Irreconcilable Differences?

Irreconcilable Differences?

How did music become science? Or an ugly and personal battle royale over what speaker measurements mean? Or a mud-slinging political brawl over whether some gear writers are on the take? These are questions that I’ve pondered many times over during my years as a music editor in the sometimes blood sport universe of high-end audio.

Long ago, amid the singular natural wonders of Santa Fe, New Mexico, I was schooled in the pervasive myths of high-end audio by the late Stereophile contributor Wes Phillips and to some degree that magazine’s rapscallion J. Gordon Holt. As the story goes, on one side are those who had lots of records (by that I mean any form of physical media; yes, even cassettes), and somehow, usually through a combination of hard work and luck, came into some filthy lucre and decided they wanted to hear better sound at home. On the other side supposedly are guys who live just for the electronics. The only reason they have five or six Living Stereo LPs is because they need something — anything — to test out the gear. Wes dubbed them “Geekozoids.” The truth, of course, is not so polarized. Most fans of gear and music live somewhere in between. And there are no absolutes. One man’s Hotel California is another man’s distortion. Which speakers are THE best is, in the end, a matter of taste. Truth is, the love of gear can easily and amicably co-exist with the love of music.


  I recount all of this, not to ignite yet another verbal conflagration or light up online forums with blood curdling vitriol, but to skip the judgements and get at the question that animates this website and motivates music collectors and aficionados—the have-too-many-records crowd. What was it that first motivated them to seek out better gear and so better sound? Beyond that, what are the infectious joys of that experience and how the hell do us audioph…ahem…excuse me, not using that term here, “folks interested in better sound from our mountains of music” convince a generation or two whose ears and sensibilities have been dumbed down by the rise of MP3s and the overuse of compression (aka The Loudness Wars) that it might actually be worth exploring new, high quality LP pressings, better turntables, and higher resolution streaming?


  Flattered to be asked by Robert Schryer, editor of this website, to expound upon music in both its physical and virtual forms, I gladly accepted once I’d heard that PMA Magazine was interested in coming at the audio world primarily from the music rather than the gear side. Going forward I shall do my best to be an informative and hopefully thought-provoking voice for this brave new online venture. While I will occasionally wallow in guilty pleasures, because all true and voracious music fans have brains and hearts riddled with guilty pleasures, I plan to bring to light new recordings — the work of artists who are making a difference artistically while also caring about the sound of their recordings. The continuing flood of high-quality reissues in LP, CD, and virtual forms, which during the past decade has enriched the collections not to mention the enjoyment and knowledge base of the utterly musically obsessed will also be a focus. Finally, the world of music and high-end audio is about nothing if not constant and, at times, damned frightening change. Count how many times you’ve purchased and repurchased your favorite music in differing forms and you’ll have an idea of what I mean. The fact that streaming has made fools of everyone who spend countless hours ripping CDs to CPUs so they could discard those pesky jewel boxes is another particularly potent example. Ouch! I will stay abreast of the changes, many of which are admittedly exciting, and perhaps sniff out some of what’s next. Miles Davis playing live in your listening room via Virtual Reality? As the name of this very promising website implies, there is an essential and very real power in stringing notes, chords, and rhythms together, not to mention finding ways to disseminate them in the best sound possible, aka as the fabled and often treacherous meeting of art and commerce. It’s a force I look forward to endlessly encouraging and exploring.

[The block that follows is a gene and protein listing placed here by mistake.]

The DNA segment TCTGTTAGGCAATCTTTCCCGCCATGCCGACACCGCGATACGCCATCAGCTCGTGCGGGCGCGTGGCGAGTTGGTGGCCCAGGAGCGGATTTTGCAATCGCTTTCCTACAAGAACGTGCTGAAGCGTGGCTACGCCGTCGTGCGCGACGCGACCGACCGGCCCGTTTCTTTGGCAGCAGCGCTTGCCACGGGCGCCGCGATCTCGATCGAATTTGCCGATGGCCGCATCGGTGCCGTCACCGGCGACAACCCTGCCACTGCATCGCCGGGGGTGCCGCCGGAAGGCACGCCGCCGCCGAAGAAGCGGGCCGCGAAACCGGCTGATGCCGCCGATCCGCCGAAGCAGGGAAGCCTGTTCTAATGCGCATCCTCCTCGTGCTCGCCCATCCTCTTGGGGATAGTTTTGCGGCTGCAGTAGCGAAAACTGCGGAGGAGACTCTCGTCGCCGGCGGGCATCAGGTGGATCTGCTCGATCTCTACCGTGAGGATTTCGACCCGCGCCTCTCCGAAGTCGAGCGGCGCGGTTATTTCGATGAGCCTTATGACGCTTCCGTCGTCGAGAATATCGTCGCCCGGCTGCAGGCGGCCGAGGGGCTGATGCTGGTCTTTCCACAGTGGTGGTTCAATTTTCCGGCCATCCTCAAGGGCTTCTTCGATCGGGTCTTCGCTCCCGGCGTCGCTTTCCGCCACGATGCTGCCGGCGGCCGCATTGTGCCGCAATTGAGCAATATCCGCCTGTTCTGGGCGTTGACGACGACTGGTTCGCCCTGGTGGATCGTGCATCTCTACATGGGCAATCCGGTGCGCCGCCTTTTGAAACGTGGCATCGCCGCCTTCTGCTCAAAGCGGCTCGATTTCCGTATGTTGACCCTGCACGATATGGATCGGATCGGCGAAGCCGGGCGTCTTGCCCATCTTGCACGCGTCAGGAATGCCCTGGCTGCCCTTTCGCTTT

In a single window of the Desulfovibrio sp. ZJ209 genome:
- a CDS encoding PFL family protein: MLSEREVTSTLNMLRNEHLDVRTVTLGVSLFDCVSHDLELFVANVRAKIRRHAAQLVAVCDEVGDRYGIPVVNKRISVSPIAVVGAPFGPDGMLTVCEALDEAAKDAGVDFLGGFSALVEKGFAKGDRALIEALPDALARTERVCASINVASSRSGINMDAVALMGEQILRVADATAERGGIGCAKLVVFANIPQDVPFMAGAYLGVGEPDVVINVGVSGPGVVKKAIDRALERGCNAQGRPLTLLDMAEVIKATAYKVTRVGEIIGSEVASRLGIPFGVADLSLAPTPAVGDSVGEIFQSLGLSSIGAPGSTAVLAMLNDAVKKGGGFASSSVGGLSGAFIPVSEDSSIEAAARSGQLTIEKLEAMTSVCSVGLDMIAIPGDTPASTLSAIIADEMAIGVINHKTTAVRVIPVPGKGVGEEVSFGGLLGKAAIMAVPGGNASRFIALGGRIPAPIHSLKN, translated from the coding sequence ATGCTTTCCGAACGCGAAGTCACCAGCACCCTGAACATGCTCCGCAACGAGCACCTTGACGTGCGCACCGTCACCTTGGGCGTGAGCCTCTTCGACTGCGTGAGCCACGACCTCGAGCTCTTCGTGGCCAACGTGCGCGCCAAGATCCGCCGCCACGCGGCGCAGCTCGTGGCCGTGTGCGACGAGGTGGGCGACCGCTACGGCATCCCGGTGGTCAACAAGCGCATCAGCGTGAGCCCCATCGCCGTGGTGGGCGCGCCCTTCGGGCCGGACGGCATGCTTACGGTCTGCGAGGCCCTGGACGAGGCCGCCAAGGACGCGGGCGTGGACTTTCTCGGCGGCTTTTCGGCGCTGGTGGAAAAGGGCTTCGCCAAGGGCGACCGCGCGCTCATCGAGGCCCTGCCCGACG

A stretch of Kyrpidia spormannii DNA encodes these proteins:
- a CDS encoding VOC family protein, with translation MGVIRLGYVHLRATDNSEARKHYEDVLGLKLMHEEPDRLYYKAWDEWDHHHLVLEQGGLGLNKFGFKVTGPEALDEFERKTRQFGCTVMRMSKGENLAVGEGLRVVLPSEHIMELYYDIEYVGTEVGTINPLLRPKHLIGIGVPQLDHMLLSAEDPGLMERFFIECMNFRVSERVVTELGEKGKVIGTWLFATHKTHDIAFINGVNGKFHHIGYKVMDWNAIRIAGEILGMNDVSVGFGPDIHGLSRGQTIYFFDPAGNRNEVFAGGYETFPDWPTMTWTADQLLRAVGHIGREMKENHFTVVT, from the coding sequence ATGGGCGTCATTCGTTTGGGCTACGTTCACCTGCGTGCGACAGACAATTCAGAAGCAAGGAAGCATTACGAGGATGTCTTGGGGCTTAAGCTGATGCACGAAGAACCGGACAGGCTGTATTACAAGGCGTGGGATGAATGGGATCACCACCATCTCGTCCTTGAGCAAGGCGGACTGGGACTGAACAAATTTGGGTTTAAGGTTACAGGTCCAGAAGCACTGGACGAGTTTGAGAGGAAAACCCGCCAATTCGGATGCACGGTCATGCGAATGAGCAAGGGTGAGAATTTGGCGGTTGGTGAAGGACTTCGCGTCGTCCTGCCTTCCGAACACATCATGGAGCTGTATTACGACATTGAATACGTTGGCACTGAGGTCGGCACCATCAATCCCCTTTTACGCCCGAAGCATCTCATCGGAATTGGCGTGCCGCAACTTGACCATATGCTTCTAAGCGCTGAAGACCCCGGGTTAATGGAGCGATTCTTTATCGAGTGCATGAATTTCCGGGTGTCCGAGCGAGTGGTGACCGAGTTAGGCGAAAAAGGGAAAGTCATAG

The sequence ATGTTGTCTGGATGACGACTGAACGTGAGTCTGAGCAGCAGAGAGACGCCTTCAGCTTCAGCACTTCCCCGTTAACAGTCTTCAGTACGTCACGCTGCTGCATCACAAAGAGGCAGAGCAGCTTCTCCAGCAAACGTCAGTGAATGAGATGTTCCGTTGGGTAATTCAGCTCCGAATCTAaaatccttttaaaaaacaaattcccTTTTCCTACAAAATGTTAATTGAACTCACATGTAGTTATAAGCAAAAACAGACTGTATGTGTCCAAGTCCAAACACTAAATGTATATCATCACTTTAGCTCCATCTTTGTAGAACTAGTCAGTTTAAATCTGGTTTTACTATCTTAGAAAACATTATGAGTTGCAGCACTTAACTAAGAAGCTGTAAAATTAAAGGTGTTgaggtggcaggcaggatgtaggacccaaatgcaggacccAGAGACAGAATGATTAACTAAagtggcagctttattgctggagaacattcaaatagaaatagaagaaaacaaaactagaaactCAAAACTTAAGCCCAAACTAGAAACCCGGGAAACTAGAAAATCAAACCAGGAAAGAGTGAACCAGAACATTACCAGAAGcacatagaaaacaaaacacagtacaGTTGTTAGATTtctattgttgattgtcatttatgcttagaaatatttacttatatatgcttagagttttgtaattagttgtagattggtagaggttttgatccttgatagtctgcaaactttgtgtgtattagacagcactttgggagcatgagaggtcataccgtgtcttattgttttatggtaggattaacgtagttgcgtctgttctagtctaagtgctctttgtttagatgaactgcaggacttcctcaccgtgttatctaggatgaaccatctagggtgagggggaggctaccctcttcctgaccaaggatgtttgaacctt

2024 PMA Magazine. All rights reserved.

Dear readers,

As you might know, PMA is an independent consumer audio and music magazine that prides itself on doing things differently. For the past three years, we’ve dedicated ourselves to bringing you an authentic listening experience. Our commitment? Absolute authenticity. We steer clear of commercial influences, ensuring that what you hear from us is genuine, unfiltered, and true to our values.

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